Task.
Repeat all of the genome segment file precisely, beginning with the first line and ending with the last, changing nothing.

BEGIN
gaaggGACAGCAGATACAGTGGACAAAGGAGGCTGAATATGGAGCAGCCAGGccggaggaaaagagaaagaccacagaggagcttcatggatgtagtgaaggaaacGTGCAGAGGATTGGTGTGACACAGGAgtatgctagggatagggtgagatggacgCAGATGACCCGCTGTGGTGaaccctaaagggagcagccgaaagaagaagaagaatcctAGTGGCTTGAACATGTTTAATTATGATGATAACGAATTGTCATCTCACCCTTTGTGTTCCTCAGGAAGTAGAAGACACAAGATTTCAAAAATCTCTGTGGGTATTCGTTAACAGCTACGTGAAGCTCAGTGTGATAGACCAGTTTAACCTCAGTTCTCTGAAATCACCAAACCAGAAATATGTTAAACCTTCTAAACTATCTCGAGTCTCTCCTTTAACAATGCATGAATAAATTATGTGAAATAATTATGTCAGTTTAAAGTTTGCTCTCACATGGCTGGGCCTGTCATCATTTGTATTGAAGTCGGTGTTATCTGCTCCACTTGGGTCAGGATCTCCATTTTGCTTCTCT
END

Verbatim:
gaaggGACAGCAGATACAGTGGACAAAGGAGGCTGAATATGGAGCAGCCAGGccggaggaaaagagaaagaccacagaggagcttcatggatgtagtgaaggaaacGTGCAGAGGATTGGTGTGACACAGGAgtatgctagggatagggtgagatggacgCAGATGACCCGCTGTGGTGaaccctaaagggagcagccgaaagaagaagaagaatcctAGTGGCTTGAACATGTTTAATTATGATGATAACGAATTGTCATCTCACCCTTTGTGTTCCTCAGGAAGTAGAAGACACAAGATTTCAAAAATCTCTGTGGGTATTCGTTAACAGCTACGTGAAGCTCAGTGTGATAGACCAGTTTAACCTCAGTTCTCTGAAATCACCAAACCAGAAATATGTTAAACCTTCTAAACTATCTCGAGTCTCTCCTTTAACAATGCATGAATAAATTATGTGAAATAATTATGTCAGTTTAAAGTTTGCTCTCACATGGCTGGGCCTGTCATCATTTGTATTGAAGTCGGTGTTATCTGCTCCACTTGGGTCAGGATCTCCATTTTGCTTCTCT